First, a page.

Isolated limb perfusion

Recent studies have evaluated the role of isolated limb perfusion (ILP) in the management of sarcomas of the extremities. These studies have generally been extrapolations from protocols initially designed to treat locally advanced melanoma.

The agents most commonly employed for ILP have been melphalan and tumor necrosis factor-alpha (TNF-α), with or without interferon-gamma (IFN-γ-1b [Actimmune]). The results of the largest series of ILP in patients with locally advanced soft-tissue sarcoma of the extremities were reported by Eggermont and colleagues. TNF-α has now been approved in Europe for ILP in patients with locally advanced, grade 2/3 soft-tissue sarcomas of the extremities.

The Netherlands Cancer Institute published its results in patients with unresectable soft-tissue sarcoma of the extremities who were perfused with melphalan and TNF-α. A total of 49 patients were treated and followed for a median of 26 months. One patient died shortly after perfusion, but 31 patients (63%) were able to undergo resection of the tumor. Based on clinical and pathologic grounds, an overall response was seen in 31 patients (63%), and a complete response was seen in 4 patients (8%). A total of 28 patients (57%) had local control with limb preservation. Toxicity was frequent but usually mild.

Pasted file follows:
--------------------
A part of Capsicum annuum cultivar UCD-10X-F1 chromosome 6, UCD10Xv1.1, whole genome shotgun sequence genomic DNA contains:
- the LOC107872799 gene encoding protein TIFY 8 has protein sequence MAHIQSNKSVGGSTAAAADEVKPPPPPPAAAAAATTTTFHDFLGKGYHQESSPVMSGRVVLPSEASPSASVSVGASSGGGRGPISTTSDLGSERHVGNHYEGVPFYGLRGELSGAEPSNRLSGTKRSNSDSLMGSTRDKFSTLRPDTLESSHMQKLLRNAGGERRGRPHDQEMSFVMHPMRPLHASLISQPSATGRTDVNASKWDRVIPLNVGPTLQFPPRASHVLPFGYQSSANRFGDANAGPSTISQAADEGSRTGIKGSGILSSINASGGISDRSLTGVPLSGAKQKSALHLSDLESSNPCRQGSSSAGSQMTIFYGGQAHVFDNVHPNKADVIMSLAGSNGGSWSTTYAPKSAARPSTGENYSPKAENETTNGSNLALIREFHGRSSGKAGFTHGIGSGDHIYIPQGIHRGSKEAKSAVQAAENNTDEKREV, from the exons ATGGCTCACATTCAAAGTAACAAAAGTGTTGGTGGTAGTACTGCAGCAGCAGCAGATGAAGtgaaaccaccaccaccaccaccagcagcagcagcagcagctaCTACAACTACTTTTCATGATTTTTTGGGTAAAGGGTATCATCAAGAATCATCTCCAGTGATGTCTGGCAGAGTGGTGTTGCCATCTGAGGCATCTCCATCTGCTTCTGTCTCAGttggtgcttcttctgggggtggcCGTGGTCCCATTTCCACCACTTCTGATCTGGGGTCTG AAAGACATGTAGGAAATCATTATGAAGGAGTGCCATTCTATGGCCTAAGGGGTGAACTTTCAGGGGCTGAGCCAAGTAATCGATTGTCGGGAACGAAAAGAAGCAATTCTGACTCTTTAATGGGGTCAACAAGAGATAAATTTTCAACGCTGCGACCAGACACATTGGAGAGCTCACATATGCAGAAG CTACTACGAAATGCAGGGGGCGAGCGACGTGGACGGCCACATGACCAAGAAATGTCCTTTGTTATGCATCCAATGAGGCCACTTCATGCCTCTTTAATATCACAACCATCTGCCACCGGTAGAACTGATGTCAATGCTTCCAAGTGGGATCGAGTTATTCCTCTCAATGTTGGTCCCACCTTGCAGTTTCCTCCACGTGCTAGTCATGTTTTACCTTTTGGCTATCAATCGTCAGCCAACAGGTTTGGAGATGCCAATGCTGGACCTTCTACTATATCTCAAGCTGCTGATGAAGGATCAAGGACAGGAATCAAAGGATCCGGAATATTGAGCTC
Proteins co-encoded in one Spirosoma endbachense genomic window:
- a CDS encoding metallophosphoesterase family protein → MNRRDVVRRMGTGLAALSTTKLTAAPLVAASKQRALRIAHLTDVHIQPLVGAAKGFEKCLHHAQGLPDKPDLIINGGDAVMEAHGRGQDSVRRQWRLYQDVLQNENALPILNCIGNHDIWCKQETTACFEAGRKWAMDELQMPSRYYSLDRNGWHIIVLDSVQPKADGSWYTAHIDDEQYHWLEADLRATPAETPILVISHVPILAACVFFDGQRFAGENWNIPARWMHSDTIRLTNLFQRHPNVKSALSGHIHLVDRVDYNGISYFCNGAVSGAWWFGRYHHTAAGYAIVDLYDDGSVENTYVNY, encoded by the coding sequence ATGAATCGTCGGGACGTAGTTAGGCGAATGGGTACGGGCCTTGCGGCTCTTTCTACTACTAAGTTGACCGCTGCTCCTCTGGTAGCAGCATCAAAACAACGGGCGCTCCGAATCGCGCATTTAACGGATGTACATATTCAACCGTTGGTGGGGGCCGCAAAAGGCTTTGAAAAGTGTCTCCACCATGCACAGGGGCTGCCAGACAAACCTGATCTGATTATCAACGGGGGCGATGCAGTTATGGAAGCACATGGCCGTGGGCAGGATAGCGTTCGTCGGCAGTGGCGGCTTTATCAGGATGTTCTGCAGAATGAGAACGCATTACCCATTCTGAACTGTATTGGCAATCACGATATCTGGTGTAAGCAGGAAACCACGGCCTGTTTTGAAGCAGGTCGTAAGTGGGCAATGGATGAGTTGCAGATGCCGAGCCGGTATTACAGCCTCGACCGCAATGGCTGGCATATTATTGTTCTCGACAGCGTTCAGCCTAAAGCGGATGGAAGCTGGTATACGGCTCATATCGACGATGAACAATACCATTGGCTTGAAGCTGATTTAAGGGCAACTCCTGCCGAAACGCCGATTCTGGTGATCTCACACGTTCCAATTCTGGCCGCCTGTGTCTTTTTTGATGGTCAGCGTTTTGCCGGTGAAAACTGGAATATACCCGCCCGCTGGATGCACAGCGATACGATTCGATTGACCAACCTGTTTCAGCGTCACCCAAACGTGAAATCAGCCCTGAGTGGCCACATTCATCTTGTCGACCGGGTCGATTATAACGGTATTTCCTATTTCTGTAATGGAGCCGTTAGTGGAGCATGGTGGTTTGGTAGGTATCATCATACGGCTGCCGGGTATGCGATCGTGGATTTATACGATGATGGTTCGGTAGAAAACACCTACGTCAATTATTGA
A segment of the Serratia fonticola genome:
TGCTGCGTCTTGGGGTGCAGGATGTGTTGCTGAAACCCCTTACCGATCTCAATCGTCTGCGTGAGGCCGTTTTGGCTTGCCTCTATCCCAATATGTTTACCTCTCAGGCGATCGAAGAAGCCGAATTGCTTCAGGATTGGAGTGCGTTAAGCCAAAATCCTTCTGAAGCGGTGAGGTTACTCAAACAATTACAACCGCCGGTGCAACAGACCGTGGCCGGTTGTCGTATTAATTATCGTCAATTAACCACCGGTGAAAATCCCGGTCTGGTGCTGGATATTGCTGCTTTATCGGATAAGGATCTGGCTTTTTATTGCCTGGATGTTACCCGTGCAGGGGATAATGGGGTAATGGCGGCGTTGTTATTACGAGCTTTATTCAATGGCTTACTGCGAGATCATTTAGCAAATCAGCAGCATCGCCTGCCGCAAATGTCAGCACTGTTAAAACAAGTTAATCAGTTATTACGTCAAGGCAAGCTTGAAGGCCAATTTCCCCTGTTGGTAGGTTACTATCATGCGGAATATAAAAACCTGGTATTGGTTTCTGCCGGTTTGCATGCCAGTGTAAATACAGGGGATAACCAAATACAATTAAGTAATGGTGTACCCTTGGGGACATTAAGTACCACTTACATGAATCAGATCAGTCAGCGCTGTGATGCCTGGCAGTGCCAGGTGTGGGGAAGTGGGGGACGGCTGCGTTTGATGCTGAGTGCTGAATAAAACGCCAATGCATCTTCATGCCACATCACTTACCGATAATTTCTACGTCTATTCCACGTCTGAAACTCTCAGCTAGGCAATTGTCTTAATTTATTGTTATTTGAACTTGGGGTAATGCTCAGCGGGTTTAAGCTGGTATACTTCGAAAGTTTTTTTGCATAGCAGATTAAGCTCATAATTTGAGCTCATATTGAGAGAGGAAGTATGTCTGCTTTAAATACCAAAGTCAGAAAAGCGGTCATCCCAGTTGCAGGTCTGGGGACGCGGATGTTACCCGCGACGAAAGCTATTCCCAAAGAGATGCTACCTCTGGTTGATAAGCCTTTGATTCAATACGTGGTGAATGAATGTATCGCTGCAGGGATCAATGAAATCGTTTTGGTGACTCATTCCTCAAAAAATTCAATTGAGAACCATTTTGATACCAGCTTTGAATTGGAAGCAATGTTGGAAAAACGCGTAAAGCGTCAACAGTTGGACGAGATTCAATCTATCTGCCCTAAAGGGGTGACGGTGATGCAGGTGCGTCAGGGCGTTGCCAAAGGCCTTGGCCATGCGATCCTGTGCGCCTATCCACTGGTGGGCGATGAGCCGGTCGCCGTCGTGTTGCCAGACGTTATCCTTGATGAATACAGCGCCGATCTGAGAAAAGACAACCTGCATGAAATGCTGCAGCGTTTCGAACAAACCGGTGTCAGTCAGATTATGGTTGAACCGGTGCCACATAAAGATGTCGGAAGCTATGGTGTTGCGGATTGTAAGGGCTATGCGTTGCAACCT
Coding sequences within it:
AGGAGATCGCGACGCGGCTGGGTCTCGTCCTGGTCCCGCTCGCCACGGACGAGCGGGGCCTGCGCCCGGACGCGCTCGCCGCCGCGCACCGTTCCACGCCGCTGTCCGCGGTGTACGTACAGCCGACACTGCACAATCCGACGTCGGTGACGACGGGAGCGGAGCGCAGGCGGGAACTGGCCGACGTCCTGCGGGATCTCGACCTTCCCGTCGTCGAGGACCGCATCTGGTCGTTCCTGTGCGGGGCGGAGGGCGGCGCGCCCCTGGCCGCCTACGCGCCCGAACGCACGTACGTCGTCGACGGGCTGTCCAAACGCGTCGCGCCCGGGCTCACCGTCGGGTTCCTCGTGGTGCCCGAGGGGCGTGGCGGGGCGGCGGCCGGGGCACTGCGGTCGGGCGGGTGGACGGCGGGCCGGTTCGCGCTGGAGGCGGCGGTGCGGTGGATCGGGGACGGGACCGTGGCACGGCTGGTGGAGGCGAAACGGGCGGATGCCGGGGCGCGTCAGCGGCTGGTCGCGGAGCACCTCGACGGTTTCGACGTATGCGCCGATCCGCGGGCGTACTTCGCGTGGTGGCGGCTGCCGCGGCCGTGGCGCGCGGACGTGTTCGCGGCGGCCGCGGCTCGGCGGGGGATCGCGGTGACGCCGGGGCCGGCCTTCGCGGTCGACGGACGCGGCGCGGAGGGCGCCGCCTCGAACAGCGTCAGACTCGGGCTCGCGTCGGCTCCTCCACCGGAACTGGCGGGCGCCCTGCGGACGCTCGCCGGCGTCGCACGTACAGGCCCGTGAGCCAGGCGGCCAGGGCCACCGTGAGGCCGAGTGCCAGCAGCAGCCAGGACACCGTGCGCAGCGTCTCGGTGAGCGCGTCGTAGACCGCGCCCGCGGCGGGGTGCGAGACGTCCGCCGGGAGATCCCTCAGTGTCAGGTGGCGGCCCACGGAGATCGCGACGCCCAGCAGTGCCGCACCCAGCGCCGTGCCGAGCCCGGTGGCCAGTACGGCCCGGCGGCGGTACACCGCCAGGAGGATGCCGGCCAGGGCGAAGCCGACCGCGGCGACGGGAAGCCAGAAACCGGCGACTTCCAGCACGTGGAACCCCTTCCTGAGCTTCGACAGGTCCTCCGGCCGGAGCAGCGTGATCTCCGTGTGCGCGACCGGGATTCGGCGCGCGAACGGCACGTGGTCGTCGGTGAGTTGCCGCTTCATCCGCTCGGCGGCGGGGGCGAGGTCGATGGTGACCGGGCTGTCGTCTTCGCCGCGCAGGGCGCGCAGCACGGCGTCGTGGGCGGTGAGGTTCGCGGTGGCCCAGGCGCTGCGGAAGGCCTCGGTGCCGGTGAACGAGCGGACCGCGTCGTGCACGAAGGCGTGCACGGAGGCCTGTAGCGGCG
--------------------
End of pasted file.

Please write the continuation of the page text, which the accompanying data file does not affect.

ROLE OF ADJUVANT CHEMOTHERAPY

The striking success of combined-modality therapy in children with osteogenic sarcoma, rhabdomyosarcoma, and the Ewing’s sarcoma family of tumors has provided the stimulus for the use of aggressive combined-modality approaches in adults. The literature is replete with reports of the apparent benefit of combined-modality therapy in patients with resectable soft-tissue sarcoma. Yet most series are either retrospective or small nonrandomized trials.

Preoperative chemotherapy